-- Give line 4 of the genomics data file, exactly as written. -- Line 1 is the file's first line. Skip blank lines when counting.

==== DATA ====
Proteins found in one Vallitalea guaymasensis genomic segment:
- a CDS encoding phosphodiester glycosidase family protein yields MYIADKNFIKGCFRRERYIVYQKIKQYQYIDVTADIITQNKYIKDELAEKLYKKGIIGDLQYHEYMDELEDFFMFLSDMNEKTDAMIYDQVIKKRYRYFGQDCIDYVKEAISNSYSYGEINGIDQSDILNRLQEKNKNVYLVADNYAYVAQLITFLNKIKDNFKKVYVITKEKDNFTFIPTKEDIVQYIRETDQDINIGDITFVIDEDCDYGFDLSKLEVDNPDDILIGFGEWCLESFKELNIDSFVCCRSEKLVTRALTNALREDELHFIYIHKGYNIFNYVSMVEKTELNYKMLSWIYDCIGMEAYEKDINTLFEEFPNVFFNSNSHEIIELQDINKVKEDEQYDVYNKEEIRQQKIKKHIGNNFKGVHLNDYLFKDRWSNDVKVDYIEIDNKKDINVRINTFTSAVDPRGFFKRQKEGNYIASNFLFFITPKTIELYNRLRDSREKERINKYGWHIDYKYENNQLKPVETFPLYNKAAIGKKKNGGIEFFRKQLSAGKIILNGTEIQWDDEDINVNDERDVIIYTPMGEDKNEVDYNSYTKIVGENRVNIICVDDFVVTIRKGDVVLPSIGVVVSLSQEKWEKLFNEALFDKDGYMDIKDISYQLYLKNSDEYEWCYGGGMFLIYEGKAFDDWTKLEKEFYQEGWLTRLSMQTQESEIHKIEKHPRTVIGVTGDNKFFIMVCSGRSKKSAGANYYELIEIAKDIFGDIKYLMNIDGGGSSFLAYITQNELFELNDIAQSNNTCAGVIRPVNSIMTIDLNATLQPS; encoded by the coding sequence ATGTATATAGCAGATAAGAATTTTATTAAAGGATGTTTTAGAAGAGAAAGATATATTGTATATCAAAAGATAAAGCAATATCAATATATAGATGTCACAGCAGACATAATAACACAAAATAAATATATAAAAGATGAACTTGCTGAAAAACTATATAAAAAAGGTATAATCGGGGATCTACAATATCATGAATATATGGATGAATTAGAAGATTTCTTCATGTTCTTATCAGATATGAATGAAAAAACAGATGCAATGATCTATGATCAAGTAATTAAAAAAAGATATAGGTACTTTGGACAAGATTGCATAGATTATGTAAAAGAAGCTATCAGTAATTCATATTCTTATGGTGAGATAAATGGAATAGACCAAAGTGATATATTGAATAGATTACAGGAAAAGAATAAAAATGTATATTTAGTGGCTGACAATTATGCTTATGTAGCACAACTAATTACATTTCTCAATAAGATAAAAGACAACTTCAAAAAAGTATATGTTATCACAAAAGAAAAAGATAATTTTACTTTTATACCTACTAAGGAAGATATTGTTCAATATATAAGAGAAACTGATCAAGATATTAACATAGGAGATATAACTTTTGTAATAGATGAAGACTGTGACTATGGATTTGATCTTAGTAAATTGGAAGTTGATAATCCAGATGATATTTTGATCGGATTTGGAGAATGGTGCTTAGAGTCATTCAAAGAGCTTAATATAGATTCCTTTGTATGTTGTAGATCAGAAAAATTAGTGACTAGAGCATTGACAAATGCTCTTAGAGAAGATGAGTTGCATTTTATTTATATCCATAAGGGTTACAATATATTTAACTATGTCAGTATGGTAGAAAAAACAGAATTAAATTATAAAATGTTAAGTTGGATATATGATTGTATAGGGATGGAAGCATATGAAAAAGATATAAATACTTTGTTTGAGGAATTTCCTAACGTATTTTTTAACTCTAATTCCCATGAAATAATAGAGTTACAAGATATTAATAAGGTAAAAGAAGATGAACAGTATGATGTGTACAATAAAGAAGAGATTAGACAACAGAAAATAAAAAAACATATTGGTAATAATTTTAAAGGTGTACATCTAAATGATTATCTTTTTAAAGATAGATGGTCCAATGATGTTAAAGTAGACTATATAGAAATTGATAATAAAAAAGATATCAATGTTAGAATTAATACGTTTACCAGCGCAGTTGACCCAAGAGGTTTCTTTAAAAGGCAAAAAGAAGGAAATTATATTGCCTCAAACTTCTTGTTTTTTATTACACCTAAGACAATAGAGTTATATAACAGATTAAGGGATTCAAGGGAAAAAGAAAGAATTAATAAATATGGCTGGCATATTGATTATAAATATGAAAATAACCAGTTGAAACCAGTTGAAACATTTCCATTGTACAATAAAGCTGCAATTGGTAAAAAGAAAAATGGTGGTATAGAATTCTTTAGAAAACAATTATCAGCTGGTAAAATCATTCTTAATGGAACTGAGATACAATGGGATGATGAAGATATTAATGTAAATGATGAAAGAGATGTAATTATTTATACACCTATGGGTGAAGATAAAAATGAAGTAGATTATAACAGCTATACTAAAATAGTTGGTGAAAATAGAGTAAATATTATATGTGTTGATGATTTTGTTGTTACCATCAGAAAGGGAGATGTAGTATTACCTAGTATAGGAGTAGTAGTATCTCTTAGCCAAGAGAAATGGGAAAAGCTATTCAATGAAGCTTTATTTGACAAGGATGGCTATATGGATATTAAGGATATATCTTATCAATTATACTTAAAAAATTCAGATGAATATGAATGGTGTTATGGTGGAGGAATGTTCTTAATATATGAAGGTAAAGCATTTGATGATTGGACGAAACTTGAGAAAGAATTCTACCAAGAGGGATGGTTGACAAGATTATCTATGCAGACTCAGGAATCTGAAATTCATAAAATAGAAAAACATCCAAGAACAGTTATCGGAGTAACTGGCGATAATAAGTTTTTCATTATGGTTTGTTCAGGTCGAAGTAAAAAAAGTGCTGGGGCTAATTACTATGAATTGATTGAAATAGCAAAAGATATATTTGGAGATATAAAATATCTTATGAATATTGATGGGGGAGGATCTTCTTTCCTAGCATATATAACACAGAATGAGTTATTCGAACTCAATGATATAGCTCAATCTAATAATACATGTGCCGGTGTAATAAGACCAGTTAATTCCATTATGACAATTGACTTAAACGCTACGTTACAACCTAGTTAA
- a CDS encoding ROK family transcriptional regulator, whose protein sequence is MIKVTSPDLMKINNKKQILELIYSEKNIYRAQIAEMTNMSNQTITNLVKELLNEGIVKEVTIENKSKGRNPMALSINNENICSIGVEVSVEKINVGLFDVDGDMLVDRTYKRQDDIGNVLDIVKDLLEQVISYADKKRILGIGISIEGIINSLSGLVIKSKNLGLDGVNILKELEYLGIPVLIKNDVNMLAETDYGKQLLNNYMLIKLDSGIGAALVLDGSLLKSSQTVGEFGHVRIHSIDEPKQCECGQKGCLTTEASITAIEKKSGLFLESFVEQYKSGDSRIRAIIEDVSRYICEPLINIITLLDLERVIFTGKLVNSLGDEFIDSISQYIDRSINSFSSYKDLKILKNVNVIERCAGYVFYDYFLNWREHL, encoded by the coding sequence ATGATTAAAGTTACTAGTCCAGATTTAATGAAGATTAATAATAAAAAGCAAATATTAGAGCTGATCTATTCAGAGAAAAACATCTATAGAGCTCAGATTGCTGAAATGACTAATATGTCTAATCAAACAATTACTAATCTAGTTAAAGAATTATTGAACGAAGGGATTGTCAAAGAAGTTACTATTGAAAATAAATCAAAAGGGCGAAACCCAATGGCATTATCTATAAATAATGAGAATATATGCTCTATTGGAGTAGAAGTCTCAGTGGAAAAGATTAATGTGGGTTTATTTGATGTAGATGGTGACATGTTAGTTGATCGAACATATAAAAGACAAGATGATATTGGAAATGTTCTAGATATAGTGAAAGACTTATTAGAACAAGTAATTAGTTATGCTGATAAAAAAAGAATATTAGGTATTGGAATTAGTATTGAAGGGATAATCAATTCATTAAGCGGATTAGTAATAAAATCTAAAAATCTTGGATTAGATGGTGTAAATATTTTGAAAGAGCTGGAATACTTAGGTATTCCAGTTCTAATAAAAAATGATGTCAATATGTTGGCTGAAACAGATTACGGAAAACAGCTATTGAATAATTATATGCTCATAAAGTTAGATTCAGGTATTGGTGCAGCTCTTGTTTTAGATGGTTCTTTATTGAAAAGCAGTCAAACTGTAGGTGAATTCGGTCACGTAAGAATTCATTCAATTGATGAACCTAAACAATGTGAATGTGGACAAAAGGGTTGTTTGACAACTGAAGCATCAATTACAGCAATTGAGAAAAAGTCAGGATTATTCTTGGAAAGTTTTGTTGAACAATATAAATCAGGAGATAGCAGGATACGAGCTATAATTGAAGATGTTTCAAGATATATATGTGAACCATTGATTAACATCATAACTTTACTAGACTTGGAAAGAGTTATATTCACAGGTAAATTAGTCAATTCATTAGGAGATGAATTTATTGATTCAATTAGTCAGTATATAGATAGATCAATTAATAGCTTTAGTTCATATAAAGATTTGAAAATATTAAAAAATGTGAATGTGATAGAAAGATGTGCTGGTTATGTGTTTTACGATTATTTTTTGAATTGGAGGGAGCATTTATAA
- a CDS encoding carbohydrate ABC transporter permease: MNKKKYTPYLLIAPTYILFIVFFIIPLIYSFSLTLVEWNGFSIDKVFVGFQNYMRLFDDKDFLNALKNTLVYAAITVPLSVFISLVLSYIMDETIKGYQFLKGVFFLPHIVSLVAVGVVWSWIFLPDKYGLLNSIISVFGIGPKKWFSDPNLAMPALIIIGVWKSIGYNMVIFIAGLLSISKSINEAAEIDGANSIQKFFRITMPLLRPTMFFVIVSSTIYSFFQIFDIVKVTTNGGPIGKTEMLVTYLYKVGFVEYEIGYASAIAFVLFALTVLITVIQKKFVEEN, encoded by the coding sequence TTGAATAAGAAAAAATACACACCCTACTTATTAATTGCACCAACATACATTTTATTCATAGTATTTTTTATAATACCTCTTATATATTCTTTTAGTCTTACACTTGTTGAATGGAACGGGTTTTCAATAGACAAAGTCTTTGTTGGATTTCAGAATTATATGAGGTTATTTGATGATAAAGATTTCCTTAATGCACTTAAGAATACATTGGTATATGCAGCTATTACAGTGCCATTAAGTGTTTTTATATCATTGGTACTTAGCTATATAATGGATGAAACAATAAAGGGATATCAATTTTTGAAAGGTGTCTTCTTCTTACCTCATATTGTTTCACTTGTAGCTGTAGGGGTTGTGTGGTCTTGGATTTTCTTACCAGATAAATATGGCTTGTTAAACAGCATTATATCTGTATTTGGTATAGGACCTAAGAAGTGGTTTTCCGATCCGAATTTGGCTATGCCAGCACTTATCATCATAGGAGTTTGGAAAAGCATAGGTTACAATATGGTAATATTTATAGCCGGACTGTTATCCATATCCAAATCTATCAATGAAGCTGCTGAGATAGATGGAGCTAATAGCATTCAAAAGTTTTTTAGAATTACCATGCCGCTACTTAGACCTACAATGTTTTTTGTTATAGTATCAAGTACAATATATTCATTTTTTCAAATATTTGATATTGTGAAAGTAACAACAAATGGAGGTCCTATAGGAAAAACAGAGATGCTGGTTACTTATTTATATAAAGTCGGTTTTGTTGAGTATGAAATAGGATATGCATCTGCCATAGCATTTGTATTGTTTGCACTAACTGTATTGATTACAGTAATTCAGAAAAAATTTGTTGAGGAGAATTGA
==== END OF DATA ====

- a CDS encoding carbohydrate ABC transporter permease: MNKKKYTPYLLIAPTYILFIVFFIIPLIYSFSLTLVEWNGFSIDKVFVGFQNYMRLFDDKDFLNALKNTLVYAAITVPLSVFISLVLSYIMDETIKGYQFLKGVFFLPHIVSLVAVGVVWSWIFLPDKYGLLNSIISVFGIGPKKWFSDPNLAMPALIIIGVWKSIGYNMVIFIAGLLSISKSINEAAEIDGANSIQKFFRITMPLLRPTMFFVIVSSTIYSFFQIFDIVKVTTNGGPIGKTEMLVTYLYKVGFVEYEIGYASAIAFVLFALTVLITVIQKKFVEEN, encoded by the coding sequence TTGAATAAGAAAAAATACACACCCTACTTATTAATTGCACCAACATACATTTTATTCATAGTATTTTTTATAATACCTCTTATATATTCTTTTAGTCTTACACTTGTTGAATGGAACGGGTTTTCAATAGACAAAGTCTTTGTTGGATTTCAGAATTATATGAGGTTATTTGATGATAAAGATTTCCTTAATGCACTTAAGAATACATTGGTATATGCAGCTATTACAGTGCCATTAAGTGTTTTTATATCATTGGTACTTAGCTATATAATGGATGAAACAATAAAGGGATATCAATTTTTGAAAGGTGTCTTCTTCTTACCTCATATTGTTTCACTTGTAGCTGTAGGGGTTGTGTGGTCTTGGATTTTCTTACCAGATAAATATGGCTTGTTAAACAGCATTATATCTGTATTTGGTATAGGACCTAAGAAGTGGTTTTCCGATCCGAATTTGGCTATGCCAGCACTTATCATCATAGGAGTTTGGAAAAGCATAGGTTACAATATGGTAATATTTATAGCCGGACTGTTATCCATATCCAAATCTATCAATGAAGCTGCTGAGATAGATGGAGCTAATAGCATTCAAAAGTTTTTTAGAATTACCATGCCGCTACTTAGACCTACAATGTTTTTTGTTATAGTATCAAGTACAATATATTCATTTTTTCAAATATTTGATATTGTGAAAGTAACAACAAATGGAGGTCCTATAGGAAAAACAGAGATGCTGGTTACTTATTTATATAAAGTCGGTTTTGTTGAGTATGAAATAGGATATGCATCTGCCATAGCATTTGTATTGTTTGCACTAACTGTATTGATTACAGTAATTCAGAAAAAATTTGTTGAGGAGAATTGA